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Characteristics of tetanic force produced by the sternomastoid muscle of the rat.

Sobotka S, Mu L - J. Biomed. Biotechnol. (2010)

Bottom Line: It also has unique anatomical advantages that allow its wide use in head and neck tissue reconstruction and muscle reinnervation.However, little is known about its contractile properties.These data are important not only to better understand the contractile properties of the rat SM muscle, but also to provide normative values which are critical to reliably assess the extent of functional recovery following muscle reinnervation.

View Article: PubMed Central - PubMed

Affiliation: Department of Research, Upper Airway Research Laboratory, Hackensack University Medical Center, Hackensack, NJ 07601, USA.

ABSTRACT
The sternomastoid (SM) muscle plays an important role in supporting breathing. It also has unique anatomical advantages that allow its wide use in head and neck tissue reconstruction and muscle reinnervation. However, little is known about its contractile properties. The experiments were run on rats and designed to determine in vivo the relationship between muscle force (active muscle contraction to electrical stimulation) with passive tension (passive force changing muscle length) and two parameters (intensity and frequency) of electrical stimulation. The threshold current for initiating noticeable muscle contraction was 0.03 mA. Maximal muscle force (0.94 N) was produced by using moderate muscle length/tension (28 mm/0.08 N), 0.2 mA stimulation current, and 150 Hz stimulation frequency. These data are important not only to better understand the contractile properties of the rat SM muscle, but also to provide normative values which are critical to reliably assess the extent of functional recovery following muscle reinnervation.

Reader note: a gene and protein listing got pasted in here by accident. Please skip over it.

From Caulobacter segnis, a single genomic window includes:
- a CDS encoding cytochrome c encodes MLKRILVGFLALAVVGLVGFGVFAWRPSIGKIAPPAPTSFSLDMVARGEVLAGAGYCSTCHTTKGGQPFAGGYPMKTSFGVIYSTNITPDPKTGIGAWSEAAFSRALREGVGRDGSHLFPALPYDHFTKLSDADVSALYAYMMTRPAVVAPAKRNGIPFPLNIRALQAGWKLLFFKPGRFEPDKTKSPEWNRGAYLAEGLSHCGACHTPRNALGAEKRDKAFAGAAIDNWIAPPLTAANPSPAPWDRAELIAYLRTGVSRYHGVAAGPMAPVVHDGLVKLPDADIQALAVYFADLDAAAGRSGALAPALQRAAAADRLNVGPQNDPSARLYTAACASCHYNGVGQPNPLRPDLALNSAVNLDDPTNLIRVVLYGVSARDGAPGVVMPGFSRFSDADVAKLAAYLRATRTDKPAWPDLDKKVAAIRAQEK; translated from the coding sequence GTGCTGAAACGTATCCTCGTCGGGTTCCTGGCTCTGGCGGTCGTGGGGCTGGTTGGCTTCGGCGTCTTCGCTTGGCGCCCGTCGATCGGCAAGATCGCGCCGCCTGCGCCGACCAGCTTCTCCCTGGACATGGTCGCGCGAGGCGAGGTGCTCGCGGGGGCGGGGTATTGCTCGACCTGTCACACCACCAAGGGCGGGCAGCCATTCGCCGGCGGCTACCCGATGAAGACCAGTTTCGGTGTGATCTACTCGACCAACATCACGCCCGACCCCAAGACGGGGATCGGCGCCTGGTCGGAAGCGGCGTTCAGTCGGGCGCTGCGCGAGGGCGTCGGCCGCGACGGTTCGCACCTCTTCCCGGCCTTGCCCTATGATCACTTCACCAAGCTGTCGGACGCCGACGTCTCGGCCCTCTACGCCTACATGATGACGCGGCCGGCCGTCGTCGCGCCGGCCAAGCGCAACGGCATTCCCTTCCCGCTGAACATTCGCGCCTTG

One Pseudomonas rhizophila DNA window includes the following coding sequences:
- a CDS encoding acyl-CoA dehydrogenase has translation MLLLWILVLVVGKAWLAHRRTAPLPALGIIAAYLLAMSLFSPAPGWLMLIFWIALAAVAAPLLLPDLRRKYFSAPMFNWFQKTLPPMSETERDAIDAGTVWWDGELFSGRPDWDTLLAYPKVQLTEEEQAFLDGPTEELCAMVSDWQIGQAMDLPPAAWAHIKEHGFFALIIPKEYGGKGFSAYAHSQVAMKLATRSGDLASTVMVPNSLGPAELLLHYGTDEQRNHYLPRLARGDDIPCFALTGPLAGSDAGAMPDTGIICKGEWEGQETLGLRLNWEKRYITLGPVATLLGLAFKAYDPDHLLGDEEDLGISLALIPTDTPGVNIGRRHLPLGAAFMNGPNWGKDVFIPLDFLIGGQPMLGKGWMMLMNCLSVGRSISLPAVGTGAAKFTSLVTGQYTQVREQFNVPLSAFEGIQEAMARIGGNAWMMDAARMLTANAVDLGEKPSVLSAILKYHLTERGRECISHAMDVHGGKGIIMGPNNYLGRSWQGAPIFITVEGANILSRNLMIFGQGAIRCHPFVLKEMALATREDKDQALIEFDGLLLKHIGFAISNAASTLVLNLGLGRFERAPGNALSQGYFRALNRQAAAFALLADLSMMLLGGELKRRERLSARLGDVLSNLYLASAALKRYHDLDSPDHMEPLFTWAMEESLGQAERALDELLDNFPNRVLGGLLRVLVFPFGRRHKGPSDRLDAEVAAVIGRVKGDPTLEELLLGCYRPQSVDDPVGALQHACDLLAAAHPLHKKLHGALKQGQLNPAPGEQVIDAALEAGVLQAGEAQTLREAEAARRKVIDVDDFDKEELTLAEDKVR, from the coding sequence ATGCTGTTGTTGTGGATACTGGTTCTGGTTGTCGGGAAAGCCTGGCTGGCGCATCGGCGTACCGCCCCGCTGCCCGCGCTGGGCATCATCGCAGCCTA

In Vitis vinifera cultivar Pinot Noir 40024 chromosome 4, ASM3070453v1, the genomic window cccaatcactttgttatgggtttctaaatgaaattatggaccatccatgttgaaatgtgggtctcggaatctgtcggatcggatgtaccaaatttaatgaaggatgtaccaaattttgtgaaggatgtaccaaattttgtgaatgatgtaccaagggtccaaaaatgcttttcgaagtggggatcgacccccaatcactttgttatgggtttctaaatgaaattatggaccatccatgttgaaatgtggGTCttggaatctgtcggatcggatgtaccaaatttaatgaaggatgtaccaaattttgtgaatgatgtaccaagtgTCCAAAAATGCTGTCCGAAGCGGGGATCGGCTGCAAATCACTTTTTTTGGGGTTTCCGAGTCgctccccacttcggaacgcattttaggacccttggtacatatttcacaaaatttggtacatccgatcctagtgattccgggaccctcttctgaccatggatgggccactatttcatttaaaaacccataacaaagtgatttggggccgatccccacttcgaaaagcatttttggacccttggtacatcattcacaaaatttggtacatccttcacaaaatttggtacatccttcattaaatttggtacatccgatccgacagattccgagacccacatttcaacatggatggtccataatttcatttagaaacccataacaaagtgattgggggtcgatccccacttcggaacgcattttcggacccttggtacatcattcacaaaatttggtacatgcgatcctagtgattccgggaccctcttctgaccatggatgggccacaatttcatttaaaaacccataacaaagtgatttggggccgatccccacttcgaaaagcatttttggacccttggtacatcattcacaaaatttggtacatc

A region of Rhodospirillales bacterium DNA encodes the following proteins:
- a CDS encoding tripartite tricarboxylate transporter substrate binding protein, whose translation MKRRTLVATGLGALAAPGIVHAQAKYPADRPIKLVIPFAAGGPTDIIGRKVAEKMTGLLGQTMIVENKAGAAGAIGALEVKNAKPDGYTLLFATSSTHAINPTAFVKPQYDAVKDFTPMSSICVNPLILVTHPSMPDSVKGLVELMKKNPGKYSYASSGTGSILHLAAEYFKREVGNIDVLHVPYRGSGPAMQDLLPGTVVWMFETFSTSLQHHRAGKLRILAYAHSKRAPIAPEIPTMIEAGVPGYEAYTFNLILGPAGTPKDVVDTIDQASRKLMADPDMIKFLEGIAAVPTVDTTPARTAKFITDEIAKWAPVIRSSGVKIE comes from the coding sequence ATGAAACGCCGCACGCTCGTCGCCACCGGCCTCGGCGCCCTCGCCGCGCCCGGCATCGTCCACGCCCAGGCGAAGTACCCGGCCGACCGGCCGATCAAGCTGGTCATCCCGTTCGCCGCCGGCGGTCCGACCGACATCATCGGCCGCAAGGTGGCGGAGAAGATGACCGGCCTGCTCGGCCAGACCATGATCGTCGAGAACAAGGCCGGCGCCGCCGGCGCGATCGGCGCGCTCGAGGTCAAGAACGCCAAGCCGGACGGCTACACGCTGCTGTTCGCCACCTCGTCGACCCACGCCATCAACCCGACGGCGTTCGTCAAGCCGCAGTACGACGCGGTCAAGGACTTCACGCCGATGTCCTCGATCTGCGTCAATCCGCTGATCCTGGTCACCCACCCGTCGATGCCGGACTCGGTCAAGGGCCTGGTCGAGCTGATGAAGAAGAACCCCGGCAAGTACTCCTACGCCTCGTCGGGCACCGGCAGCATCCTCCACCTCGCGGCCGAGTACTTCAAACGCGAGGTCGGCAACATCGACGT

No MeSH data available.


Related in: MedlinePlus

Muscle force as a function of passive tension before stimulation. This force-tension curve was normalized by maximal force to illustrate the rate of decline of force at different passive tensions (set up just before electrical stimulation). The nerve was stimulated with 0.1 mA pulses at 200 Hz. The group average is shown. Vertical bars represent standard error of the mean. Nerve stimulation at moderate tension of the muscle (0.08 N) yielded maximal muscle force (0.94 N). The data presented in this and all following figures were collected, when the nerve was stimulated with a 200 ms train of biphasic pulses of 0.2 ms width.
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fig2: Muscle force as a function of passive tension before stimulation. This force-tension curve was normalized by maximal force to illustrate the rate of decline of force at different passive tensions (set up just before electrical stimulation). The nerve was stimulated with 0.1 mA pulses at 200 Hz. The group average is shown. Vertical bars represent standard error of the mean. Nerve stimulation at moderate tension of the muscle (0.08 N) yielded maximal muscle force (0.94 N). The data presented in this and all following figures were collected, when the nerve was stimulated with a 200 ms train of biphasic pulses of 0.2 ms width.

Mentions: Muscle force is a function of muscle length produced by an initial stretch of the muscle before electrical stimulation. The muscle was stretched with the following tensions before stimulation: very loose (0.04 N), loose (0.06 N), moderate (0.08 N), tense (0.1 N), and very tense (0.24 N). We used 0.1 mA pulses at 200 Hz. The averaged data from the whole group of rats illustrating the decrease of muscle force at different passive tensions is shown in Figure 2. The typical length-force “inverted U” relationship was found as described by others [29, 30].